Our 14-year-old Cavalier King Charles Spaniel has been a wonderful pet her whole life. She exhibited alpha dog behavior early on, not wanting to come to us. In the last few years, though, she has become even more so and refused to come when called. She retreats into her crate if I even motion for her to come to me. She also will not tolerate being picked up and held and will not sit on our laps.
I don't expect her behavior to change, but why would she act like this? She's treated with love and respect. Of course, if we're holding food, that's a different story!
— Lee, East Patchogue, New York
A visit to your vet is your first chore. When dogs don't feel well or experience pain, they can become less engaged with their owners. For example, if your Cavalier King Charles Spaniel has arthritis, she may need glucosamine. She also may have cognitive issues that impact how she processes things. There are medications for that as well.
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If the vet doesn’t find any medical issues, the next step would be to re-train her. Your dog is 14 years old and re-training her may seem pointless, but she can still learn.
When it comes to coming when called, half the battle is getting her attention. Introduce her to a clicker, as it will make training go quicker. They cost only a few dollars. Start by saying her name and wait for her to make eye contact. When she makes eye contact, click the clicker, which marks the desired behavior, and give her a treat. Repeat this about 20 times each session, three times a day.
When she knows to look at you every time you say her name, re-introduce the recall command. Wait until she is across the room, and say her name. When she looks at you, click the clicker.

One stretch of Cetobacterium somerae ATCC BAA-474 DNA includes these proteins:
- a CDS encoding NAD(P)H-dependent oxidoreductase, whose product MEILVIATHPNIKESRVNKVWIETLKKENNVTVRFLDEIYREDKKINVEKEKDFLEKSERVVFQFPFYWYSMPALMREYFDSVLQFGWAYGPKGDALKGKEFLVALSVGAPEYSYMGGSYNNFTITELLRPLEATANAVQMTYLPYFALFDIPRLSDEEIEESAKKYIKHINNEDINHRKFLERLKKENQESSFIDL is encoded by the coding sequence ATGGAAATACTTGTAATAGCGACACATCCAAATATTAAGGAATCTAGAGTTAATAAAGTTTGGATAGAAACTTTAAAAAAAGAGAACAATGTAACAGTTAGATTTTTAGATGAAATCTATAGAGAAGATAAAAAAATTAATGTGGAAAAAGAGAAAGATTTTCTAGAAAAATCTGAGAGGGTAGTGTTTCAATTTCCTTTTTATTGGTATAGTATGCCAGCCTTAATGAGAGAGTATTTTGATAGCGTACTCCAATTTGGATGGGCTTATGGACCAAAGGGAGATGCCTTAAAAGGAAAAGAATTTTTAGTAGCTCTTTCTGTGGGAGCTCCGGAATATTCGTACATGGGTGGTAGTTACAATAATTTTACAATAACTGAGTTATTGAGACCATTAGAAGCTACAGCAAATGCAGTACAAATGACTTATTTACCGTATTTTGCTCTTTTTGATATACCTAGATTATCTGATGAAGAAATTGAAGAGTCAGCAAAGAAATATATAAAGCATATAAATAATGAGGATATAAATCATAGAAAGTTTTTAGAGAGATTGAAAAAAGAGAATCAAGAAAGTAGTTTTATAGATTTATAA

Now, she has to come to you for the treat. Eventually, use her name and the word "come" together. In this instance, click the click when she begins walking toward you, so she makes the connection between coming to you and getting a treat.
Even if you find she has a health problem that is impacting her focus, re-training her can help restore the habit of coming when called.
I adopted three cats that were supposedly siblings. I discovered they were using my spare bedroom for a bathroom. I have shampooed the carpet three times. I even used Urine Begone®. I still cannot get that smell out of my carpet. What else can I do?
— William, Hampton, Virginia
Urine Begone is a good product. It's an enzymatic cleaner that eats up biologicals left in the carpet. However, it's sometimes not just the carpet that needs to get cleaned, but the padding underneath it. Pull up the carpet, if possible, and clean the underside and padding as well.
Try a different enzymatic cleaner, like Simple Solution® or Nature's Miracle®, to see if that works better. Nature's Miracle also makes a deep-cleaning carpet shampoo that you can use in any carpet cleaning machine. After using an enzymatic cleaner or deep-cleaning shampoo, let the area dry. Then, sprinkle baking soda on the carpet and leave it on for several hours before vacuuming it.
Let me know if this resolves your issue.
I have a two-year-old Pomsky. He is the most lovable puppy. The only problem is, he marks inside the house. It's not a huge amount (of urine) each time, but it's enough for me to get upset about it. We have a doggie door, so he is in and out all day. Any suggestions?
— Lori, Suffolk, New York
If your Pomeranian/Siberian Husky mix is intact, it can be almost impossible to break this instinctive behavior to attract female dogs. Neutering him can reduce his need to mark within weeks or months of the procedure.
Aside from that, it’s all about interrupting the unwanted behavior. Use an enzymatic cleaner where he marks and use plug-in canine pheromones in those rooms. Limit his access to the entire house, so you can catch him when he tries to mark. Shake a can of coins, use a Pet Corrector®, or make a loud slap to startle and interrupt the unwanted behavior. Then, redirect him with a puzzle toy to keep his mind busy.
Discourage him from marking during a walk as well. Let him pee in your yard before and after, but not during the walk. If he tries to mark, interrupt him by walking in the opposite direction.
(Cathy M. Rosenthal is a longtime animal advocate, author, columnist and pet expert who has more than 25 years in the animal welfare field. Send your pet questions, stories and tips to firstname.lastname@example.org. Please include your name, city, and state. You can follow her @cathymrosenthal.)